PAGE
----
Here’s a post which combines my favourite bits of writing a blog – fairly mathematical, not too simple or difficult to implement, mostly based around pictures, not covered in my undergraduate education, and pretty damn useful in my job. Excited? You should be.
The last time I looked at house prices it went pretty well, and I ended up winning a data science competition. There I was only dealing with a million or so records, and a relatively small 120 MB dataset. Then I found out it was possible to download 3.7GB of property sale records for all of England and Wales since 1995, so let’s have another go. Continue reading
I’ve been a little busy recently for blog posts, what with a pesky thesis to finish and all, but such an occasion as this deserves the highest honour possible – making lots of plots. That’s right, the hallowed HTML files under this domain name have been yanked from a poor WordPress server somewhere over 1 million times now, almost coinciding with the first anniversary of the blog. I think it’s a useful event to prompt some details for those of you interested in the business of blogging – who knows, perhaps you’ll start one of your own?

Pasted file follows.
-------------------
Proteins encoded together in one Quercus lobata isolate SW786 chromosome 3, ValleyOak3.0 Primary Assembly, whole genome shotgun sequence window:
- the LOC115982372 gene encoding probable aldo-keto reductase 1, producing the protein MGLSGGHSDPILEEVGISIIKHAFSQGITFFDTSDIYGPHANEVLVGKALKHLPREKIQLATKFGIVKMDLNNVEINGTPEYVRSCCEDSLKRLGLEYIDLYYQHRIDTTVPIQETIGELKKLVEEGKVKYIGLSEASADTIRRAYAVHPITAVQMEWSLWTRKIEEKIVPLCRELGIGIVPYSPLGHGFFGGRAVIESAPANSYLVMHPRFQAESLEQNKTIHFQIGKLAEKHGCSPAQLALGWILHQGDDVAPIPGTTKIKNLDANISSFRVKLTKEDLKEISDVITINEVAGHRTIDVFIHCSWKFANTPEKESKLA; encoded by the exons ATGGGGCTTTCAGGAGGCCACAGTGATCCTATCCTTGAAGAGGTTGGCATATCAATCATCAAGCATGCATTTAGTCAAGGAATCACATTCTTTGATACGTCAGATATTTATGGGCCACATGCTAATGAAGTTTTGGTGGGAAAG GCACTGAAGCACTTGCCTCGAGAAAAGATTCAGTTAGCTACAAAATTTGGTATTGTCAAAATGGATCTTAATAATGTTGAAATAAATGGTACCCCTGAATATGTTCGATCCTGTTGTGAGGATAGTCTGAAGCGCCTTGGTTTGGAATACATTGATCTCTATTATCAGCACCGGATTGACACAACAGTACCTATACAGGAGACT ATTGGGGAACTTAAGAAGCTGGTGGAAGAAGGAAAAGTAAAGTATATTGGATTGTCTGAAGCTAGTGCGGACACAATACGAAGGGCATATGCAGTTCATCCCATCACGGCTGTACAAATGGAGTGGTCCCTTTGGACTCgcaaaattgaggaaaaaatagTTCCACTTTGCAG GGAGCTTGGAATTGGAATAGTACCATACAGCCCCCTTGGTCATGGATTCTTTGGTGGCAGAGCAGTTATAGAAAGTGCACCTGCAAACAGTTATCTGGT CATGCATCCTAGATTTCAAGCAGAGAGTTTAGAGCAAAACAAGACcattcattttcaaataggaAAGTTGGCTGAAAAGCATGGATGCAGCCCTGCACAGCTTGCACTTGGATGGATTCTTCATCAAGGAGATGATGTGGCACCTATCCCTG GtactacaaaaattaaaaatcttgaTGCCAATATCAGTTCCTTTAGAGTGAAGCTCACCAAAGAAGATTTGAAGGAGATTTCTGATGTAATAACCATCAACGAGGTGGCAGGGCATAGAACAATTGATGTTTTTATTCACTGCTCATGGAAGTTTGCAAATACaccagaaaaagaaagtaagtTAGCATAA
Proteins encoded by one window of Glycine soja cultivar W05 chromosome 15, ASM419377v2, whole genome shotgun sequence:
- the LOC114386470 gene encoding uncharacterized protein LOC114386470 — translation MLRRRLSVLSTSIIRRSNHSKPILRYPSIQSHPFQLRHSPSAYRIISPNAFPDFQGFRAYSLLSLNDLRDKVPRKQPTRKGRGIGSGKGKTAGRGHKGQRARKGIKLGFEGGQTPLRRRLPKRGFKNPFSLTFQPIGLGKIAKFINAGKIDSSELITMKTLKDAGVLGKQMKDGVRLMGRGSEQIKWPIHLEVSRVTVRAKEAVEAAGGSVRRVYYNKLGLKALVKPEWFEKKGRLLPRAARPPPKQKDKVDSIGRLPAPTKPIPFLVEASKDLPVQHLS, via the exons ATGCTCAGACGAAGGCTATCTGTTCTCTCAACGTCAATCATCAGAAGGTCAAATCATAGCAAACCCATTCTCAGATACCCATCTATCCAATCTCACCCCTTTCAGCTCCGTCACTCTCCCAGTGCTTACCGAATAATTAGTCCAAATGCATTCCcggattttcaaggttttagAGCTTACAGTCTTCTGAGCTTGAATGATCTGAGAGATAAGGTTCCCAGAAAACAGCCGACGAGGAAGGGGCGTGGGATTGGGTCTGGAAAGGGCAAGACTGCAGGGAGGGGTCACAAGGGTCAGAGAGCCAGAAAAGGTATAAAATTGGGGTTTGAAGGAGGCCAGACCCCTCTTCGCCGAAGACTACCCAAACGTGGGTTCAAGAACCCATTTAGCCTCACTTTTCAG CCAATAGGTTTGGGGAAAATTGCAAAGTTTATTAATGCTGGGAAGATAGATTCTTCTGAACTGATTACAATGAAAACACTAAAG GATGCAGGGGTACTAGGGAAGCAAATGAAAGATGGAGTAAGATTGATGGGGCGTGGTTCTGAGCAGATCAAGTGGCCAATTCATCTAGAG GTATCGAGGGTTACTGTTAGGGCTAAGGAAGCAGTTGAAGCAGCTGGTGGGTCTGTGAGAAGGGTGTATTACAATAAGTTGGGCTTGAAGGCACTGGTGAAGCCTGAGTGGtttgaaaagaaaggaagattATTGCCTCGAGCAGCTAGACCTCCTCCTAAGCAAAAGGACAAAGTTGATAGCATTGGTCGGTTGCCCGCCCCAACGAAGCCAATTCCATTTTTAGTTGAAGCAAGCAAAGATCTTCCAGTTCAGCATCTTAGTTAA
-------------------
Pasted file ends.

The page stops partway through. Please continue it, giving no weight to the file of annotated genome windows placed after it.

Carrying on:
Over the last few years I’ve been working towards a PhD in the realm of experimental physics. This, naturally, requires experiments to occur. As good scientists we (ideally) record all the details of the experiments, which makes for a tasty dataset after a few years. Let’s have a look at some details.
What does this title mean? What’s with the recent bus obsession? Is this post even about buses, or are they just being carelessly shoehorned into every post title from here on out? Excellent questions, thanks for asking. Allow me to explain.
As the old saying goes, you wait ages for a bus and then two come along at once (or more!). Is this true though? My own anecdotal evidence would suggest yes, every single bloody time. However, we love data and maths in this blog almost as much as we hate waiting for the bus, so let’s have a more thorough look at the issue.
A while back I heard about the Summer Data Challenge, hosted by my university. A number of datasets are available to download and analyse, and I chose to look at data on the selling price of properties in London over the past 5 years. I’ve assembled a number of plots here in order to examine this slightly cumbersome dataset more easily.